Dr Angharad Davies, Clinical Associate Professor and Honorary Consultant Microbiologist at Swansea University Medical School, highlighted the benefits and advantages for microbiology from this particular mass spectrometry during the national meeting of the Association for Clinical Chemistry and Laboratory Medicine, in Cardiff this June. She outlined the clinical evaluation of the Bruker MALDI-TOF and Biotyper software system carried out by Public Health Wales (PHW) Swansea and Swansea University Medical School, when the system was first introduced. PHW Wales Microbiology Swansea was the first clinical microbiology laboratory in the UK to test the system in 2009. Following its success, the system was introduced into routine practice in PHW microbiology across Wales.
In addition to a diagnostic evaluation, the Swansea team looked at MALDI-TOF’s ability to distinguish between strains of the same bacterial species, with promising results. There have been a number of advances in this area since. The system has enhanced microbiology in a number of ways. ‘MALDI-TOF, used with the software packages now available, allows very rapid and accurate identification of most bacterial species,’ she said. ‘It is much faster than methods that rely on an overnight culture step – a single isolate can be identified in minutes. The hardware is costly but the day-to-day consumable costs are very small compared to other methods.’ In use, a laser beam is directed at a bacterial isolate suspended in a chemical matrix, Davies explained. The matrix lyses the cell wall and extracts the proteins, which become separated, and embedded in the dried crystal matrix. In practice, this means the bacterial colony is suspended in matrix solution and then spotted onto a credit-card-size metal target plate, which accommodates 96 such spots.
The matrix absorbs the laser energy and desorption results - a rapid explosive evaporation that carries the proteins into the gaseous phase. ‘As the matrix is acidic it ionises the proteins giving them a positive charge. The resulting stream of ionised proteins is detected by the equipment, which generates a species-specific spectrum based on mass/charge ratio of its proteins,’ she said. ‘Clinicians can get a reliable same-day identification of a cultured isolate instead of waiting for 24 hours. This can be very helpful in clinical management as it helps to indicate the likely clinical significance of the isolate, and antibiotic susceptibilities are much more predictable once the bacterial species is known.’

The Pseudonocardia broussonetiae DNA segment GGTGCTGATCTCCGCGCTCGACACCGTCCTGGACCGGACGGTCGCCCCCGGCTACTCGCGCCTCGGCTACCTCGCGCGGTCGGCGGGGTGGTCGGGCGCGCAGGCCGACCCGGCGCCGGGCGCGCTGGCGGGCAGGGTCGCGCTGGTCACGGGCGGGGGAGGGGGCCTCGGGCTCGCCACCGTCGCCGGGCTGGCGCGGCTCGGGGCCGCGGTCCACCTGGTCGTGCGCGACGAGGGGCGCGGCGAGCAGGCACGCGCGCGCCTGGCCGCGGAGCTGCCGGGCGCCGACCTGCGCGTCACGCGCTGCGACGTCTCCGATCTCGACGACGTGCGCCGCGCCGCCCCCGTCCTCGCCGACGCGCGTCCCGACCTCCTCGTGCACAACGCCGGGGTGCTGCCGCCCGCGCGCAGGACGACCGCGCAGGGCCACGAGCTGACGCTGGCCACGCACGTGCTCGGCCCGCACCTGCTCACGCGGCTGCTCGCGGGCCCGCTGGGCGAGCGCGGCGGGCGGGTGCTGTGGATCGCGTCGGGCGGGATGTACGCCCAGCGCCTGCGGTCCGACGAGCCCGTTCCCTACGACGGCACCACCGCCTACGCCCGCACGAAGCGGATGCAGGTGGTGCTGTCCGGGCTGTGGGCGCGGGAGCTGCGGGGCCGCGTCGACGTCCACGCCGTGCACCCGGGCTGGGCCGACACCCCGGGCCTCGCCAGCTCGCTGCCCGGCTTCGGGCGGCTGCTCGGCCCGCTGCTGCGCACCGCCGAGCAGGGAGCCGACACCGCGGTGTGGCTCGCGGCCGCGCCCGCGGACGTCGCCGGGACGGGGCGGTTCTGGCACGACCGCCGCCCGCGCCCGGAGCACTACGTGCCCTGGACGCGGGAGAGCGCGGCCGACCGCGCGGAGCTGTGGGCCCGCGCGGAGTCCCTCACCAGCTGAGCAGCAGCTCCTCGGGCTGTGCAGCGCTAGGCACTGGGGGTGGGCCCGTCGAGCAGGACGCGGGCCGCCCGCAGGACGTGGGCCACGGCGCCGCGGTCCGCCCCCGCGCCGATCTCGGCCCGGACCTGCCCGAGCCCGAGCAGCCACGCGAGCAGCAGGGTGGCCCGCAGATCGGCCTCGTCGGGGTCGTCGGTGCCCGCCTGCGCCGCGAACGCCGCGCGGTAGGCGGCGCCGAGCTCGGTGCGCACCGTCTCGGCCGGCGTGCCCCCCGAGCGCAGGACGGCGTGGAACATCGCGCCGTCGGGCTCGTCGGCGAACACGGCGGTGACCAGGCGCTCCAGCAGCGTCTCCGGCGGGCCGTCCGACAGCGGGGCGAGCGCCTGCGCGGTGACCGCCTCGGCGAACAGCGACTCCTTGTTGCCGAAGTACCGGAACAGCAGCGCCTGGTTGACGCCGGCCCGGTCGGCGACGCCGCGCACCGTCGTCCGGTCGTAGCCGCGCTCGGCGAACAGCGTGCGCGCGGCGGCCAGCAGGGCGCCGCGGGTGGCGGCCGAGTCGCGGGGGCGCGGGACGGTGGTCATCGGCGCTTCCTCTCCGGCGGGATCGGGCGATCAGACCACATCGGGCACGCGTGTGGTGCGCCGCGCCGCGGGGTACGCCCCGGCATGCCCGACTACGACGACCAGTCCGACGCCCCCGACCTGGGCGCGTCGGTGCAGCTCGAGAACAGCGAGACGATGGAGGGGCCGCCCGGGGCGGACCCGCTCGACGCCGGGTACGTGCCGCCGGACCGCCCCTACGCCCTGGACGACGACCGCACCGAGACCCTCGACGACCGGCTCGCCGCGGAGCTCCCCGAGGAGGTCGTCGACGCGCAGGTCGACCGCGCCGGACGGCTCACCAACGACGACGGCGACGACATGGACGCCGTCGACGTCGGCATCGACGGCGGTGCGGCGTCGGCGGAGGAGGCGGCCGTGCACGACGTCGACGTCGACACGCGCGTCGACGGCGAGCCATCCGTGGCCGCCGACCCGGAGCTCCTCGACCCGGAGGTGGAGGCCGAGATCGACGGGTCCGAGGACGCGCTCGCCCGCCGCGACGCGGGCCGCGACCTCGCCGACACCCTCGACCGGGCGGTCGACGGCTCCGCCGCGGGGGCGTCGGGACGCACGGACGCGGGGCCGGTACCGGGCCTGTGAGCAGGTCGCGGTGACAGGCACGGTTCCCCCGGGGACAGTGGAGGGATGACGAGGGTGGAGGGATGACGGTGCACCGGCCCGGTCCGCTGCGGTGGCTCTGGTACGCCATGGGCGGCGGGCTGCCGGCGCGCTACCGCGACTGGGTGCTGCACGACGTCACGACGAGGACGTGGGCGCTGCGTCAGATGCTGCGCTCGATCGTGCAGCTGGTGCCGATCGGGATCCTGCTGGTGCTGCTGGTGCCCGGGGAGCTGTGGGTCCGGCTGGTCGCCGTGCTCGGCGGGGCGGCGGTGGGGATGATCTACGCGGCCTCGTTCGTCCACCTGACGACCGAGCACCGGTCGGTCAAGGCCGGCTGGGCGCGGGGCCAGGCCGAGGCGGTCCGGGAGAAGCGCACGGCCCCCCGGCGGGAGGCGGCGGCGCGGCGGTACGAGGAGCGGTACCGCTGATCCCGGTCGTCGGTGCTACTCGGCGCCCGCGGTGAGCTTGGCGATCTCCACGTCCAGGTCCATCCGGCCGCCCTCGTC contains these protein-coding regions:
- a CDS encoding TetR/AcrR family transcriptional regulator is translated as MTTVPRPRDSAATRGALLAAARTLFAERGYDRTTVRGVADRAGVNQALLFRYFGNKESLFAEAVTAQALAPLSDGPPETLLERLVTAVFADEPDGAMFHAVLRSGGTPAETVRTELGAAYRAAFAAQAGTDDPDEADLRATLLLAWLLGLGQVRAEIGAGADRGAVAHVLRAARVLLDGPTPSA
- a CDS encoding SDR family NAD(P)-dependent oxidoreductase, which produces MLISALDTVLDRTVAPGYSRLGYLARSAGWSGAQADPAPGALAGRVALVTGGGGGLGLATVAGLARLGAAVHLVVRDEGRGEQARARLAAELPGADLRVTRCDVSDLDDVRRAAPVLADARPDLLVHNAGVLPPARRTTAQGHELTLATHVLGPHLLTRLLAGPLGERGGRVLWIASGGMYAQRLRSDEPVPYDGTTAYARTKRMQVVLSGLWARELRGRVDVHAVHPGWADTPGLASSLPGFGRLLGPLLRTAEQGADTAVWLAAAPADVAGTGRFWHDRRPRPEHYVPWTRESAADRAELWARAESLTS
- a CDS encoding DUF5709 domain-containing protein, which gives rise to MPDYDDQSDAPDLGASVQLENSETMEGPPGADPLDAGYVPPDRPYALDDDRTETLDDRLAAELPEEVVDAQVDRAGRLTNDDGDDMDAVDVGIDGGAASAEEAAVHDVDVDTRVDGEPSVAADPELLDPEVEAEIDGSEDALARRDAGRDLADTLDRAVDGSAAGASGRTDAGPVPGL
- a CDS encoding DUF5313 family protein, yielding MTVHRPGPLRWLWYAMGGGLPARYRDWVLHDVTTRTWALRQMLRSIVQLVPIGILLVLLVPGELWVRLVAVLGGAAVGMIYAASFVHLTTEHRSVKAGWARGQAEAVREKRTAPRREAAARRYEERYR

In terms of cost and efficiency for hospitals it allows better empirical antibiotic choices and, in the lab, reduces consumable costs considerably once the initial outlay has been made. ‘It has aided clinical decision-making which should result in better antibiotic choice for the patient,’ she said. ‘This leads to more effective treatment more quickly.
In Wales, all PHW microbiology labs now have access to MALDI-TOF. However, Davies stressed: ‘We need to bear in mind that the cost of the equipment means it is not present on every site – isolates now have to be transported in a timely fashion to a lab with MALDI-TOF, meaning that reliable and efficient transport arrangements need to be in place, and a reliable reporting system for results.
‘In addition, antibiotic susceptibility testing has to be performed separately, meaning there is still another overnight culture step before definitive susceptibility results are available.’ However, there is one other advantage, through the introduction of the All-Wales LIMS (Laboratory Information Management System), results entered in one site are accessible at all PHW lab sites.
Dr Angharad Davies is Clinical Associate Professor and Honorary Consultant Microbiologist at Swansea University Medical School, where she leads the infection and immunology group teaching for graduate entry students. Her key research interests include Cryptosporidium and mycobacterial infection.